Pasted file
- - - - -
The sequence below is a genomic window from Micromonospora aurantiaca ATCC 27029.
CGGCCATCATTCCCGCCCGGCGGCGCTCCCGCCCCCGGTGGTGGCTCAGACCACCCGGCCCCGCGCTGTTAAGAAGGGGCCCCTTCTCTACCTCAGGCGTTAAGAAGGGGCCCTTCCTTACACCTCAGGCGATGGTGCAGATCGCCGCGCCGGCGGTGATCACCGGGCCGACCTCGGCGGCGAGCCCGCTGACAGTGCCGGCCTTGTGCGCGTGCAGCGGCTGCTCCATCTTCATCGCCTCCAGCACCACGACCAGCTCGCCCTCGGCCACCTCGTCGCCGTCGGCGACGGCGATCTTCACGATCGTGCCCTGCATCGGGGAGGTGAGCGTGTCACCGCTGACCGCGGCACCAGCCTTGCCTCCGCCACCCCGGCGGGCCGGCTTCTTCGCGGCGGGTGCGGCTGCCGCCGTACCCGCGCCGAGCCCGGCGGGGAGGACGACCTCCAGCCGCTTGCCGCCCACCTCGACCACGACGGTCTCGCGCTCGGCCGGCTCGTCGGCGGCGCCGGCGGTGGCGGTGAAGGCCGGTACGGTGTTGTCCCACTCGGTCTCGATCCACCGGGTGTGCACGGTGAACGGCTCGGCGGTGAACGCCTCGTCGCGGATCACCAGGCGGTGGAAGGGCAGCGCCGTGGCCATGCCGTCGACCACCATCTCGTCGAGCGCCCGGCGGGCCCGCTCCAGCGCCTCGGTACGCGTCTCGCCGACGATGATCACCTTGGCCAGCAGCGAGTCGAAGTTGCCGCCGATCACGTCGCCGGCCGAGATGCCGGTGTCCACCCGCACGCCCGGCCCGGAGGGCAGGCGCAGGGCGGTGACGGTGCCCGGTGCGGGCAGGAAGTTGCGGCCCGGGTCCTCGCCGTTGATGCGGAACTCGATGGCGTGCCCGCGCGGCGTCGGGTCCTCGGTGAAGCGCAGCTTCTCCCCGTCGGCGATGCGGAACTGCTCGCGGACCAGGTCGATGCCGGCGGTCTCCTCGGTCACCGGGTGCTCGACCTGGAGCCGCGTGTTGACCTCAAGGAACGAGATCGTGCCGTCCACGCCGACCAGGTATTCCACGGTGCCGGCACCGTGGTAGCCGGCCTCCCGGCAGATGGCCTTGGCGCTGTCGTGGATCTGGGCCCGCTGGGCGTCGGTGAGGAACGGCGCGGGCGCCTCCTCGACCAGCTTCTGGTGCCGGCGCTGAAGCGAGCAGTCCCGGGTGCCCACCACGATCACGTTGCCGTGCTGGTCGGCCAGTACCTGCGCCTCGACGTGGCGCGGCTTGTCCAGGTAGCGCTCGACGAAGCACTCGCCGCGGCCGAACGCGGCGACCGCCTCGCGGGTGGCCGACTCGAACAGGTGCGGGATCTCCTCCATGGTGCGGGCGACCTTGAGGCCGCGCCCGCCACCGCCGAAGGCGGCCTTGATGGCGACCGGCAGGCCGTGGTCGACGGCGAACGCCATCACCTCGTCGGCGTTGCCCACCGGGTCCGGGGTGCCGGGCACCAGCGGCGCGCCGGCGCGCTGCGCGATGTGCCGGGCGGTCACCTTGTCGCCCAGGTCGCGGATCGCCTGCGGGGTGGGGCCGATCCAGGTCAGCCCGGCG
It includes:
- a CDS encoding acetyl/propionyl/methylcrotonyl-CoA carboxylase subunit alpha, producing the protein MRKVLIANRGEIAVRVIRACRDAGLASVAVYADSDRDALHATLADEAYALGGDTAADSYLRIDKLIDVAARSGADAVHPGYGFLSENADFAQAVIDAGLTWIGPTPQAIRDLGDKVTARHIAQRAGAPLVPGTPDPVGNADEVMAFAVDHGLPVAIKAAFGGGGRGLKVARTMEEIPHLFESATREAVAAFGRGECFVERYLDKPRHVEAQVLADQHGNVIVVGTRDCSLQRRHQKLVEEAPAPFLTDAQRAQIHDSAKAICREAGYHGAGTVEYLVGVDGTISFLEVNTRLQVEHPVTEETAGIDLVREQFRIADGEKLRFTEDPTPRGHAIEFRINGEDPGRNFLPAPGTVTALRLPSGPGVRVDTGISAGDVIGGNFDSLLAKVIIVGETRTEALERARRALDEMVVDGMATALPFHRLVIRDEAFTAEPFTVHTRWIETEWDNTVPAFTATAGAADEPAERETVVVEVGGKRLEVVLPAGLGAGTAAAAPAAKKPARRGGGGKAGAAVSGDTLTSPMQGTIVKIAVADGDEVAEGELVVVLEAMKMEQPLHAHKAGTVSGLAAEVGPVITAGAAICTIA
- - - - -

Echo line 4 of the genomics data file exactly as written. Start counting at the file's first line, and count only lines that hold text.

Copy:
- a CDS encoding acetyl/propionyl/methylcrotonyl-CoA carboxylase subunit alpha, producing the protein MRKVLIANRGEIAVRVIRACRDAGLASVAVYADSDRDALHATLADEAYALGGDTAADSYLRIDKLIDVAARSGADAVHPGYGFLSENADFAQAVIDAGLTWIGPTPQAIRDLGDKVTARHIAQRAGAPLVPGTPDPVGNADEVMAFAVDHGLPVAIKAAFGGGGRGLKVARTMEEIPHLFESATREAVAAFGRGECFVERYLDKPRHVEAQVLADQHGNVIVVGTRDCSLQRRHQKLVEEAPAPFLTDAQRAQIHDSAKAICREAGYHGAGTVEYLVGVDGTISFLEVNTRLQVEHPVTEETAGIDLVREQFRIADGEKLRFTEDPTPRGHAIEFRINGEDPGRNFLPAPGTVTALRLPSGPGVRVDTGISAGDVIGGNFDSLLAKVIIVGETRTEALERARRALDEMVVDGMATALPFHRLVIRDEAFTAEPFTVHTRWIETEWDNTVPAFTATAGAADEPAERETVVVEVGGKRLEVVLPAGLGAGTAAAAPAAKKPARRGGGGKAGAAVSGDTLTSPMQGTIVKIAVADGDEVAEGELVVVLEAMKMEQPLHAHKAGTVSGLAAEVGPVITAGAAICTIA